Navigating Office Romance in the Post #MeToo Era
For as long as there have been offices, there have been office romances. It’s simply human nature. Coworkers spend many hours together and get to know each other’s personalities, interests, working style, and how they operate under stress. In theory, it’s a far better place to meet someone than a noisy barroom. But there have always been inherent problems with office romances. While the sexual harassment and abuses exposed by #MeToo have nothing to do with romance, the campaign has made most of us hyperaware of potential gray areas in office policies and workplace behavior.
One key to avoiding these problems is setting clear policies and making sure everyone knows them, says Pittsburgh-based human resources expert Mark Marsen. The other key is ensuring that employees are respectful and responsible — and this is much harder to control.
Before taking his current post at a not-for-profit agency, Marsen ran his own light manufacturing company. Over the span of 10 years, many of his employees dated each other. “There was a lot of coupling going on. I’m happy to report it was all handled maturely and appropriately, but there was a lot of serial monogamy.” One production manager wound up dating three coworkers in quick succession. “That could have turned out very badly,” Marsen says. A combination of clear policy, positive culture, and good luck helped his company avoid problems from these romances.
Human resources as a field has always been very mindful of interpersonal relationships in the workplace, he says. Office romances — like disputes — can hurt productivity and even lead to lawsuits. Going forward in the #MeToo era, managers will likely be quicker to report problems and company owners will be more likely to ensure preventive actions are taken.
“If there is any type of behavior that can be misconstrued, I would hope a good HR manager would take action immediately,” Marsen says. “Managers will either engage in discussions with those employees or will engage in discussions with human resources.”
A Common Occurrence
Almost a quarter of all employees polled by the Alexandria, Virginia–based Society for Human Resources Management (SHRM) said they have been or are currently engaged in a work romance. And 43 percent of HR managers said they were aware of such relationships at their companies. The number of companies creating formal policies around workplace romance is on the rise. In 2005 just 20 percent of organizations polled had such policies in place. That number had more than doubled by 2013. We’re pretty sure any company without an office romance policy on the books in 2018 is scrambling to implement one. Here are a few more statistics from SHRM:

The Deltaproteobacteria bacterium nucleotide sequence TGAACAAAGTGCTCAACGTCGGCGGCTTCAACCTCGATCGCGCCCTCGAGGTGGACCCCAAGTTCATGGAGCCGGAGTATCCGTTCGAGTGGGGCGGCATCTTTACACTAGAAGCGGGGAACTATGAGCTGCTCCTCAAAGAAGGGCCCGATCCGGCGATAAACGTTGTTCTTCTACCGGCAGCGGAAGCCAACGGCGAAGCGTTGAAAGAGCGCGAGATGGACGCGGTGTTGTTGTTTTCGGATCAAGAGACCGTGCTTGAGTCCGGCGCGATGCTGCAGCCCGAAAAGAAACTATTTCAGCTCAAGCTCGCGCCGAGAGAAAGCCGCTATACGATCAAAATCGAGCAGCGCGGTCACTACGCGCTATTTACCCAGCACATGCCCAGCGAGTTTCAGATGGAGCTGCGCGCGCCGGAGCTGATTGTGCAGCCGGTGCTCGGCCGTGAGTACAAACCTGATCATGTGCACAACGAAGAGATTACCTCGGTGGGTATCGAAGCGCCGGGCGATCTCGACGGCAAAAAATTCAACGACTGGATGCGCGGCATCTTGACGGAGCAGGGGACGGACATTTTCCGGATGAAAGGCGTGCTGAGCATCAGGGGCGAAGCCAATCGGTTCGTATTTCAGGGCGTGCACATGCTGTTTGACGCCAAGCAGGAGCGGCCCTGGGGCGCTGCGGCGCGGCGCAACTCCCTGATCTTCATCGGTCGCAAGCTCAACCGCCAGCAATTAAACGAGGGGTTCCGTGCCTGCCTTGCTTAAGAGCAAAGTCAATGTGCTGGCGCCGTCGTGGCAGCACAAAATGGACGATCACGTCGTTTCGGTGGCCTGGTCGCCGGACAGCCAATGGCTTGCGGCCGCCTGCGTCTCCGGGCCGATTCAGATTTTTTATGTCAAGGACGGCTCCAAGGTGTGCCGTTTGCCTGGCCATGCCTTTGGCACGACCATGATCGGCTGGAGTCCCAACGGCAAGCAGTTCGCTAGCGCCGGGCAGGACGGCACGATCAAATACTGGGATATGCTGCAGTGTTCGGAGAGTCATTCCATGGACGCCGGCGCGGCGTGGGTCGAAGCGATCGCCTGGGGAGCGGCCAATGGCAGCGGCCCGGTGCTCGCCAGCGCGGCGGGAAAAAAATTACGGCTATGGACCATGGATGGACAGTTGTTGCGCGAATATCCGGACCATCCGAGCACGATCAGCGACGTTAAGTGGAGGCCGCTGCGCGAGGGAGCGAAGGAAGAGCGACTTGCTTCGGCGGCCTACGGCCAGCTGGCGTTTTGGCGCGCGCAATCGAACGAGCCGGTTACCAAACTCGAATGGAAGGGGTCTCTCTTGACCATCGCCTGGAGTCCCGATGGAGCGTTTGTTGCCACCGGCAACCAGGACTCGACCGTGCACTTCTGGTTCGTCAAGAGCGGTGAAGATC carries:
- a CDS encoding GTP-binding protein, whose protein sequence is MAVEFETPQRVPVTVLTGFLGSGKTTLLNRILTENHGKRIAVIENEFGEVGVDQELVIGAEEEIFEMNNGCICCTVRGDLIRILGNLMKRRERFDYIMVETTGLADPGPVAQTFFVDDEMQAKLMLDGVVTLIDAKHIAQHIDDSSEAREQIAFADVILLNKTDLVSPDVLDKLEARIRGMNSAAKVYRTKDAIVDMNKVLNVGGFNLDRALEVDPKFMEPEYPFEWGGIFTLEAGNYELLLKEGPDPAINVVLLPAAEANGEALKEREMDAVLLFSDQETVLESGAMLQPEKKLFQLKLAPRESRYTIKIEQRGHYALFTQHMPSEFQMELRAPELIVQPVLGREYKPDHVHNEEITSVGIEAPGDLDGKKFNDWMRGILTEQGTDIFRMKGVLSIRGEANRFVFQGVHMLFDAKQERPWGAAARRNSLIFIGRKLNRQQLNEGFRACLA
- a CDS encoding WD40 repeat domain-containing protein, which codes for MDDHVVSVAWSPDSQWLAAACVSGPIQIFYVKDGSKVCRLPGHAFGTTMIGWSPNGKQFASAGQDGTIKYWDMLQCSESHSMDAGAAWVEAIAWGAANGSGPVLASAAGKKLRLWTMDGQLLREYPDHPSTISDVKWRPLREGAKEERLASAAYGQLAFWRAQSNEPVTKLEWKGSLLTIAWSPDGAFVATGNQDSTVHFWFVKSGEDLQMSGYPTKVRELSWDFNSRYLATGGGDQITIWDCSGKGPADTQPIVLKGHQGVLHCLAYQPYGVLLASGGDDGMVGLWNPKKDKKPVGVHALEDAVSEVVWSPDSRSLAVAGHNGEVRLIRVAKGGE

Among organizations that have workplace romance policies:
- 99 percent barred supervisors from dating a direct report.
- 45 percent barred romance between employees of significantly different rank.
- 35 percent barred relationships between employees reporting to the same supervisor.
Employers were concerned about workplace romance due to:
- real or perceived favoritism (84 percent).
- potential for claims of sexual harassment (78 percent).
- potential for retaliation (72 percent).
In 2017, Seattle-based Fierce Inc. surveyed 1,000 office workers and found:
- 25 percent admitted to being currently being involved in an office romance.
- of that 25 percent, top management made up the largest group, at 40 percent.
- a whopping 40 percent overall were unsure about their offices’ rules on dating coworkers.
Another 2017 survey, from New York-based Vault Inc., revealed:
- 57 percent of office workers had had a workplace romance in their career.
- 10 percent had met their spouse or life partner at work.
- 41 percent actively avoided any type of workplace romance.
Today, the best thing a business owner can do is be both prepared and outspoken. It’s not enough to have HR policies in place. They have to be communicated to each employee in a way that sinks in, Marsen says. After all, sexual harassment policies had been in place for decades at most companies, but that did next to nothing to quell the sort of behavior #MeToo has exposed.
It’s a mistake to think office-place relationships — proper or improper — will go away, even now that we’re all aware of their potential problems.
“Employees are human and will engage in all activities that humans engage in, including the intimate ones, appropriately or not. The best [a business] can do is be very clear what behaviors are going to be acceptable when doing the work they are doing,” Marsen says. “You need to make sure there is a lot of clarity. There needs to be a much deeper understanding of what the expectation is beyond what is listed on paper.”
How does your organization handle office romance? Share your thoughts below!